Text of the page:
10 months after he was detained by Iranian authorities, The Washington Post‘s Jason Rezaian finally has a trial date scheduled for next week — this according to Leila Ahsan, Rezaian’s lawyer.
Among the charges that have been leveled against the Post’s bureau chief are “espionage,” “collaborating with hostile governments” and “propaganda against the establishment.”
The Post’s executive editor, Martin Baron, labelled Rezaian’s trial “contemptible prosecution,” releasing a statement on the news Tuesday morning:
The serious criminal charges that Jason now faces in Iran’s Revolutionary Court are not supported by a single fact. The proceedings against him have been anything but fair and open – if they had been, Jason would never have been subjected to outrageous prison conditions, obstacles to selecting a lawyer, limited time to prepare a defense, and an inadequate window on the case that Iran plans to bring against him. The absence of evidence against him should have led to dismissal of the case long ago.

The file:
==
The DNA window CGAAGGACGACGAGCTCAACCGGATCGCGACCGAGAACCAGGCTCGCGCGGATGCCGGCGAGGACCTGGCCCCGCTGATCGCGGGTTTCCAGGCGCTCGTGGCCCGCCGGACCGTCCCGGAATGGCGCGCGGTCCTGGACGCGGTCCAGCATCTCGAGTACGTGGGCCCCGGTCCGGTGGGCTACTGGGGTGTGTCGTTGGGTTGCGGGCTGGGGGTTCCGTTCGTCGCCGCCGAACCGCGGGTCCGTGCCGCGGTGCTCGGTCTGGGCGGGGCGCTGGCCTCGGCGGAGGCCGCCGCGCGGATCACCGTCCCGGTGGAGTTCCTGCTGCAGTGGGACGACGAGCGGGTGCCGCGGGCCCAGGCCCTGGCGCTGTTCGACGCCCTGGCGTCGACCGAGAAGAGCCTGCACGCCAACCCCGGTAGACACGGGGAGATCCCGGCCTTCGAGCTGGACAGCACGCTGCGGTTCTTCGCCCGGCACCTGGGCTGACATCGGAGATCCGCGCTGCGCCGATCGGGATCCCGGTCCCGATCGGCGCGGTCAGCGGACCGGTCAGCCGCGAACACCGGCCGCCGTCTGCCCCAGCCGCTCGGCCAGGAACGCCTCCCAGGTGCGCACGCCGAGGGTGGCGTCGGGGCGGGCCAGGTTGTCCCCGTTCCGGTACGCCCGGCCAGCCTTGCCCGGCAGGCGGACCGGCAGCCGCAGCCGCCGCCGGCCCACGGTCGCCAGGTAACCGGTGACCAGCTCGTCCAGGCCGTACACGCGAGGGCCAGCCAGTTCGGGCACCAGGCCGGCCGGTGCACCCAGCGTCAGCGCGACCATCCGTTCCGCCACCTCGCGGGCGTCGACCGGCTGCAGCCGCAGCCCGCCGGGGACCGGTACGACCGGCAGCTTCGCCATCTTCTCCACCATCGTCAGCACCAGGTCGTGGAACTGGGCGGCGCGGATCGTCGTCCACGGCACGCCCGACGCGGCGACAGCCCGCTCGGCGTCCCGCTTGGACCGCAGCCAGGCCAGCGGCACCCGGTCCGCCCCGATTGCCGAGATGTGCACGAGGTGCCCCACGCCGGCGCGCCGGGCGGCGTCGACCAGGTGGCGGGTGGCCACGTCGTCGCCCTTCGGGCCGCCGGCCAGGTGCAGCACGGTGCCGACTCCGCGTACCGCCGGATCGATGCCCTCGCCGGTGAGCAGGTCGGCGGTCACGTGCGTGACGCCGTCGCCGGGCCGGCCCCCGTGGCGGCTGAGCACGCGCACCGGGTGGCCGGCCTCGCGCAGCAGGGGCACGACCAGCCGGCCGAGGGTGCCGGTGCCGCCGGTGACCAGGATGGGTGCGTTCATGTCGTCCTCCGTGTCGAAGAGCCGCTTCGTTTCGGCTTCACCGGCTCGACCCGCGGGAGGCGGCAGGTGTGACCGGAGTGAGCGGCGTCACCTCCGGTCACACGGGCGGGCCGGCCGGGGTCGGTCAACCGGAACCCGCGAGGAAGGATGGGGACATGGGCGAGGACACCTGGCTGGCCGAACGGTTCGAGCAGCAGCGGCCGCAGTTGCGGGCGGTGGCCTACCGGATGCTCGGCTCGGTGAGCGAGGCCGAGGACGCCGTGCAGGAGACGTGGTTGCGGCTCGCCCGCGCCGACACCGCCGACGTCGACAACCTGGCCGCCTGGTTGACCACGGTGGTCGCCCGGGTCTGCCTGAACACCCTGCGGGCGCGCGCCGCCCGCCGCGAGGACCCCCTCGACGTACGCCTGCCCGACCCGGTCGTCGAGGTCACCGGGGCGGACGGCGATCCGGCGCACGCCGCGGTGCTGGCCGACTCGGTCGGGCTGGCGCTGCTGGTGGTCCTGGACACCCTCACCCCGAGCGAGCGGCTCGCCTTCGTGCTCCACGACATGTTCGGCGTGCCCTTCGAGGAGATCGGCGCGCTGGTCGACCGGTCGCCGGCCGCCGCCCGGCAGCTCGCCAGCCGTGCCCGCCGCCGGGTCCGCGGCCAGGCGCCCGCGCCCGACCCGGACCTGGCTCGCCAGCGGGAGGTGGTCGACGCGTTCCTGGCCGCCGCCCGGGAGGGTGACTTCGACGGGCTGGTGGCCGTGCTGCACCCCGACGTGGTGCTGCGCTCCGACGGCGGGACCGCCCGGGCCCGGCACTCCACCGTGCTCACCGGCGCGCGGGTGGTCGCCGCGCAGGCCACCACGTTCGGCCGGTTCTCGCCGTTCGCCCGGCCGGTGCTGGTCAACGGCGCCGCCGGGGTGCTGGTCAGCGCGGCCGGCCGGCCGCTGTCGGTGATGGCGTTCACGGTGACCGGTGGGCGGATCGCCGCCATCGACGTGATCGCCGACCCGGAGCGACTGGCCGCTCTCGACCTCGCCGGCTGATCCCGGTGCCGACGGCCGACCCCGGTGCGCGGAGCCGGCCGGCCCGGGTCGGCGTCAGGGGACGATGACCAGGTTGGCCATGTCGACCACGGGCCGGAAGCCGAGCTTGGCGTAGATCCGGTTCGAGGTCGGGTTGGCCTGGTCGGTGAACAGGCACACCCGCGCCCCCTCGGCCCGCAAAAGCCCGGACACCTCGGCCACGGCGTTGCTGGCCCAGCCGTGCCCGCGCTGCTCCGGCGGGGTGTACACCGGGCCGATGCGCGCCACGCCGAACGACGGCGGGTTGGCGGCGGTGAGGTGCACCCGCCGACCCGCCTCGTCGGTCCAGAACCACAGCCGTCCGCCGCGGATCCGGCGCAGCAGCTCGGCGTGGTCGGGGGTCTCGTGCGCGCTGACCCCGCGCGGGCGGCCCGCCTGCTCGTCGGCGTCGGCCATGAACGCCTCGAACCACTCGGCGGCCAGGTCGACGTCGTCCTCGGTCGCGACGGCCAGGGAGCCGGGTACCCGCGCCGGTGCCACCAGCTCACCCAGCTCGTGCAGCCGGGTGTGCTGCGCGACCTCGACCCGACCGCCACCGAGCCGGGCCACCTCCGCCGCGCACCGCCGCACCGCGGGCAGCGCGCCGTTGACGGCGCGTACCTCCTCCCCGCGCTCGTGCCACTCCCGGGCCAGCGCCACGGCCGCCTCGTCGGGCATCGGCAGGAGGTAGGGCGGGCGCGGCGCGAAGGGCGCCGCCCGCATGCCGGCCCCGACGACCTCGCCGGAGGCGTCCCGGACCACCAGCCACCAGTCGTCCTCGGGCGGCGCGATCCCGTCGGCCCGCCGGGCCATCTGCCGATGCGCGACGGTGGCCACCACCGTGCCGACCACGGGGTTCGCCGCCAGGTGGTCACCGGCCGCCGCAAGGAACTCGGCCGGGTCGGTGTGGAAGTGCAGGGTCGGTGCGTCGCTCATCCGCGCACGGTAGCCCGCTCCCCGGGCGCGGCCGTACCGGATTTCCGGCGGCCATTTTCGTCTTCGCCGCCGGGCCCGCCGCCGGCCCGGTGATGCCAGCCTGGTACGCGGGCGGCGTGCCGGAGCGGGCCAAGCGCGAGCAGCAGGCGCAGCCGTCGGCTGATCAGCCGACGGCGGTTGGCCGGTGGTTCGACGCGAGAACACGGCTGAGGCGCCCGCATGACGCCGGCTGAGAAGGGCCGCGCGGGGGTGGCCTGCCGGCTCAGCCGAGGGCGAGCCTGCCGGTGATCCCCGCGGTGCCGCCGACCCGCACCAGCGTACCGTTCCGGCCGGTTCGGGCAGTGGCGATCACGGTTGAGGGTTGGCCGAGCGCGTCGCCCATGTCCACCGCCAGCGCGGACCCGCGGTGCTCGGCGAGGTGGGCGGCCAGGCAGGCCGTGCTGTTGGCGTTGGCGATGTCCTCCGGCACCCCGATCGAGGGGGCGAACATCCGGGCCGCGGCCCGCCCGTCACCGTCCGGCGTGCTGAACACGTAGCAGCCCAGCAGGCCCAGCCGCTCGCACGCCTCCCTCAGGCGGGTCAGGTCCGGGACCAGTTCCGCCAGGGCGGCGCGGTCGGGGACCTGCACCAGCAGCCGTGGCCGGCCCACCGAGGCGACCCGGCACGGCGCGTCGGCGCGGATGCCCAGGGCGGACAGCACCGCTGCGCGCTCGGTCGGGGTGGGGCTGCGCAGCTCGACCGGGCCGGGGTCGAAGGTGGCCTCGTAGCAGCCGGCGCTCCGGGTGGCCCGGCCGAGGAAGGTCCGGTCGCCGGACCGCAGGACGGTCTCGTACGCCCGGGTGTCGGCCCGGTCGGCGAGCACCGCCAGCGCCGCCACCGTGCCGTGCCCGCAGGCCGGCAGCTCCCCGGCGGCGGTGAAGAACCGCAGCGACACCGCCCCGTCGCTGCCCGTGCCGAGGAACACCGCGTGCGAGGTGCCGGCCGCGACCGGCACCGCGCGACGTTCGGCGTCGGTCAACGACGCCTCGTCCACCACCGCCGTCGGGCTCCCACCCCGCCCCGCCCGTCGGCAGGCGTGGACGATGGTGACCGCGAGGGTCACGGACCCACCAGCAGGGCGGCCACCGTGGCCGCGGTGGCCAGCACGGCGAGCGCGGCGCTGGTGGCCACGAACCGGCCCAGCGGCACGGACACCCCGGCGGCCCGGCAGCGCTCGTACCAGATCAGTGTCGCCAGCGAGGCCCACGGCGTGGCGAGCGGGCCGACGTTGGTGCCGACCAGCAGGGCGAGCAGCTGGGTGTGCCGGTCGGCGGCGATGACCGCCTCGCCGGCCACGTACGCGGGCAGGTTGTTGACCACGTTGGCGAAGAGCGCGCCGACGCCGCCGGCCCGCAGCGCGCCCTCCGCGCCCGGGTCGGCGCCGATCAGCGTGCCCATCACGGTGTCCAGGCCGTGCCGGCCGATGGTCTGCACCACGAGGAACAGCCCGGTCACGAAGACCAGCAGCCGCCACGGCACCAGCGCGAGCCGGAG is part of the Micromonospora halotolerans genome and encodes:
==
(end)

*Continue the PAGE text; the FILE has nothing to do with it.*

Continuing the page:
Iran has already held Jason unjustly for 300 days that have included long periods of solitary confinement and severe interrogation. He has been permitted to meet only once with his lawyer, Leila Ahsan, to prepare for the trial, and only in the presence of official translators.
Despite Baron’s pleas for Iran to make the proceedings “public and transparent,” Iran’s Fars news agency reports that Rezaian will appear before a Revolutionary court on May 26, but remains uncertain whether the trial will be open to the public.
Watch President Obama and fellow journalists call for the release of Rezaian during the White House Correspondents’ Diner, courtesy of The Washington Post.